Pittsburgh Travel Guide

richardefreeman

Pittsburgh isn't the "Steel City" anymore. These days it calls itself the "Renaissance City." And with a good deal of justification. With much of the industry shut down, Pittsburgh has remade itself as a center of not only commerce but culture. The city enjoys a "work hard, play hard" attitude and it maintains a lively relationship with its arts institutions and its various sports teams. It bustles day and night and visitors will not run short of fun things to do, no matter their interests.

 

Sights

Pittsburgh's north side is the place to find many of the most popular sightseeing attractions in the metropolis. There are museums like the Pittsburgh Center for the Arts, the Andy Warhol Museum (this is his hometown), the Children's Museum of Pittsburgh and the various Carnegie museums. Visitors who want to walk, jog or simply enjoy nature can have a go at any of the major urban parks in Pittsburgh: Schenley Park and its charming Phipps Conservatory and Botanical Gardens, Frick Park (the city's largest) and Highland Park, where you'll find the zoo and aquarium. For culture after dark, you can take in a show at one of the city's many musical and performing arts venues. Check the schedules at Heinz Hall, Benedum Center, Quantum Theater, and the Pittsburgh Irish and Classical Theater. For cool views, ride one of the funiculars up Mount Washington (the vista of the skyline was once ranked second most beautiful in the country by USA Today). And since this is the city of three rivers, try to get out on one of the various river cruises in Pittsburgh.

 

Dining and Nightlife

The Strip District and Squirrel Hill are not just well-known shopping neighborhoods, they also offer a variety of unique eateries and some of the best high-end restaurants the city has to offer. You can get a taste of Italy in the Bloomfield District, also known as Little Italy. The historic Strip District, close to downtown, has a variety of cafes and bistros. The Shadyside is better known for upscale and family-friendly places. Oakland has an international flavor. Those who fancy a drink or two (or 10) will feel right at home in Pittsburgh. One of the most popular blocks for imbibing is the Flats, where, pub hoppers can choose from a variety of venues. There's also the South Side, where many of the historic buildings now house trendy bars and nightclubs. If you're in the mood for a little gaming, casinos in the city include the Rivers and the Meadows Racetrack and Casino, which also feature live entertainment.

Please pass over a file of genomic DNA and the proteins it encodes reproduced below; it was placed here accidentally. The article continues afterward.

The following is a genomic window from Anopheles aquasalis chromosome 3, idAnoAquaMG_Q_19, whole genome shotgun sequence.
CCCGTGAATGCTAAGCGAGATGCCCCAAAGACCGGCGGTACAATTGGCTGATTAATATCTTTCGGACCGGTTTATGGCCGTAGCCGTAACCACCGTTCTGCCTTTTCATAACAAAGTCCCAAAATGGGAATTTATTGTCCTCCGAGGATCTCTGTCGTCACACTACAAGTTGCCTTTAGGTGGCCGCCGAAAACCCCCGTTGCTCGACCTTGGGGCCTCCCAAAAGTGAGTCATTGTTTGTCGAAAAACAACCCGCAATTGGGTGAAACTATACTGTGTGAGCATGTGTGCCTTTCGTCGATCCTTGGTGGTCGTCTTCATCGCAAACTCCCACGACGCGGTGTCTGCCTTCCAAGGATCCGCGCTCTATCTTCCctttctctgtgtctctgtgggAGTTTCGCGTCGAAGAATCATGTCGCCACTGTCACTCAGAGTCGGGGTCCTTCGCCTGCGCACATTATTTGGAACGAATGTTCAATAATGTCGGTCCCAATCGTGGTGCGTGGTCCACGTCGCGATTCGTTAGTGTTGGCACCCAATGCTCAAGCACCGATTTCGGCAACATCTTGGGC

Shopping

There are many shopping districts in Pittsburgh, each with its own ambience. Downtown Pittsburgh has the most chic and fashionable boutiques, stores and galleries. East Carson Street stretches about a mile and is packed with retail possibilities. There are also two large shopping centers here. Station Square is interesting not only for its many shops, restaurants and clubs but for its historical significance as onetime railway station. On the South Side there's SouthSide Works. Shadyside is also a good shopping destination and there are a lot of specialty shops in Squirrel Hill and the Strip District. 

Where to Go in Pittsburgh

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